As efforts to curb the COVID-19 pandemic accelerate around the world, wildlife conservationists have welcomed a move by the Chinese government to outlaw the hunting and consumption of all terrestrial wild animals.
Underlying this strategy is a credible theory that the virus leapt from an animal species — most likely a pangolin or bat — to humans in a market in Wuhan, China. Precisely how this occurred is still a matter of debate, but so far, the virus has infected over 720,000 and killed more than 34,000 people as of 30 March.
And yet, the new ban - if it is replicated by other countries - overlooks the reality that millions of people, often indigenous peoples and members of rural communities, rely on wild meat and fish as their sole source of dietary protein, fat and micronutrients.
Based on our research, the Center for International Forestry Research (CIFOR), which has been working with our partners on understanding the implications of the interactions between wild animals, humans and forested landscapes for many years, believes that in areas where there is no alternative source of protein the consumption of wild meat should be allowed to continue and be banned in locations where alternative sources of protein exist.
Making the leap
Most of our findings — published in peer-reviewed journals — demonstrate that the root of the problem is deforestation and landscape degradation, which has led to systemic environmental alterations, increasing the chances of diseases jumping from animals to humans.
For example, in recent research results published inMammal Review, we suggested that when bats in the rainforests of West and Central Africa are unsettled by human activities leading to deforestation, their habitats expand, increasing their contact with people and influencing the spread of the deadly Ebola disease. Forested areas are often cleared to plant orchards. Agricultural activities increase the number of people moving to areas where there is a greater food supply for bats.
Research we published in Nature suggests that the probability of an Ebola outbreak increases in sites linked to recent deforestation events, and that forest conservation and restoration could lower the likelihood of future outbreaks.
The reality is that more than six out of every ten known infectious diseases in people are zoonotic, and that three of every four new or emerging infectious diseases in people are zoonotic, according to the US Centres for Disease Control and Prevention. Diseases that have made the jump from animals to humans (zoonoses) include highly virulent HIV/AIDS, MERS, bird flu and SARS.
Wet markets in cities and urban areas, wildlife trafficking and trade should be stopped. But instead of demonizing bats, primates, pangolins and other mammals we must keep in mind that circumstances in urban settings are very different than those for subsistence hunters living in forested areas.
Rural and wild meat must be available for the people who rely on it and have no alternative, but it should not be consumed in cities where people generally have other sources of protein available to them. Before the COVID-19 pandemic, we were involved in an extensive research project into the uses of wild meat in cities, consumed primarily by people who consider it an exotic food item or a luxury. We are continuing our studies through the Sustainable Wildlife Management Programme with support from the Food and Agriculture Organization of the United Nations.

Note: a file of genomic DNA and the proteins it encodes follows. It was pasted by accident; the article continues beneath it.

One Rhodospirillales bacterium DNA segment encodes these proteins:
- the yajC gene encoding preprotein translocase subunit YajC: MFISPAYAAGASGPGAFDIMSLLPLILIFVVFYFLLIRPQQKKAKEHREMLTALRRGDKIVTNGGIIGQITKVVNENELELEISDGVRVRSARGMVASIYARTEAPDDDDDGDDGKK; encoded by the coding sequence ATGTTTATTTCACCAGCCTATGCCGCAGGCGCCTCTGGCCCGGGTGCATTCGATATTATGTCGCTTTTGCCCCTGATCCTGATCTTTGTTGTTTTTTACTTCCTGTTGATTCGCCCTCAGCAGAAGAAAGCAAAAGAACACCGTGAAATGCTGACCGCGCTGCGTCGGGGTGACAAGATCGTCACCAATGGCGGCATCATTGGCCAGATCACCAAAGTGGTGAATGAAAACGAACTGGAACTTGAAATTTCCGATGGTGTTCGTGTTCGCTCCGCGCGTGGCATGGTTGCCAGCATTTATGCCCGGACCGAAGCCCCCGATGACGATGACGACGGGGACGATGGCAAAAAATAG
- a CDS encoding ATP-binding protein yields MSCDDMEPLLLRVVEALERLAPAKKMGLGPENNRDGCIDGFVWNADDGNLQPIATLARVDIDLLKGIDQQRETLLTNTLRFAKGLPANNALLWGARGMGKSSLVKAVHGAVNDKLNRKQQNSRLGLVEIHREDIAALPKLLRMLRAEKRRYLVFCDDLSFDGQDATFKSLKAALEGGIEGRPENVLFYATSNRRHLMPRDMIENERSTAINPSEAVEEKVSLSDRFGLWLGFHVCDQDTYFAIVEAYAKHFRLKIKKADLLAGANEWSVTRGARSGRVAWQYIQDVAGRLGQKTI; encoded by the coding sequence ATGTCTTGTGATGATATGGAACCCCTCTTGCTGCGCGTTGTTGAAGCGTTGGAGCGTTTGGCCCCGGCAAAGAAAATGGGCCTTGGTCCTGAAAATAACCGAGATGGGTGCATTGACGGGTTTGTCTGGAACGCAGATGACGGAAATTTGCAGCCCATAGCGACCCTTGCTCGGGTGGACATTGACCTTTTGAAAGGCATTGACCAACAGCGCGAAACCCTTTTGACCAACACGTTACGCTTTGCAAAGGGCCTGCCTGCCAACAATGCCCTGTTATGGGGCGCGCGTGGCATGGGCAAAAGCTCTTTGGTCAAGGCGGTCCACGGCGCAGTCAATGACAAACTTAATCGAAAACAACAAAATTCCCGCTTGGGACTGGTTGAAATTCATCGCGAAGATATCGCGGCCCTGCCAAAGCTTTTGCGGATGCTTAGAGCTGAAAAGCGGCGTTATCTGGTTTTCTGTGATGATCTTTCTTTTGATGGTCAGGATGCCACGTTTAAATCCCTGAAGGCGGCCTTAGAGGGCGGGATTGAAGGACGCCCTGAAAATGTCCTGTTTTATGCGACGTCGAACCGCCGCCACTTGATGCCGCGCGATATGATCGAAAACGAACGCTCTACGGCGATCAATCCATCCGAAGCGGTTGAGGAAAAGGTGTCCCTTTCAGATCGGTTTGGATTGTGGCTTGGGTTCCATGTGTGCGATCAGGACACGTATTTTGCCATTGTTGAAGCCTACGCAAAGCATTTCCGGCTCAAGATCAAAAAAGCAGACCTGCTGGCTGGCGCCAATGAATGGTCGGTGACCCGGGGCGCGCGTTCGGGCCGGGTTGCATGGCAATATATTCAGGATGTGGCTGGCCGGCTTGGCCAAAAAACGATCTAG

In 2015, we wrote in Conservation Biology that blame must not be placed on mammals so that acts-of-revenge land clearance and habitat destruction are not enacted as large areas of African bush were once cleared to prevent the spread of sleeping sickness.
We argued that Ebola should not be used as a Trojan horse to achieve wildlife conservation ends both because some of these measures are of questionable efficacy and may backfire, and because doing so raises unfortunate associations with the long history of an outdated discourse of conservation in Africa that favored wildlife over people.
The situation is made even more complex by incursions — often by settlers involved in natural resource extraction or agriculture — which have fractured historic tenure rights, dismantling or putting livelihoods, wildlife and ecosystems at risk as we explained in a paper published in Frontiers in Ecology and the Environment earlier this year.
We need to change our views on wild meat consumption. Current arguments by conservationists largely support a blanket ban on wild meat consumption worldwide. But this overlooks the environmental disequilibrium and havoc resulting from government policies that permit soybean production in Brazil, deforestation of the Amazon rainforest and the disruption caused by oil palm plantations in Indonesia.
There is much to be learned about the intertwined destinies of humans and wildlife. The study of Ebola, Marburg, Lassa fevers and other zoonoses that cross over from animal reservoirs to humans must be put in context that precedes the human-human contagion phase.
We must investigate interactions between humans and infected wildlife through thorough studies of landscape change and use by humans and animals and of their interactions from pre-colonial times to the present.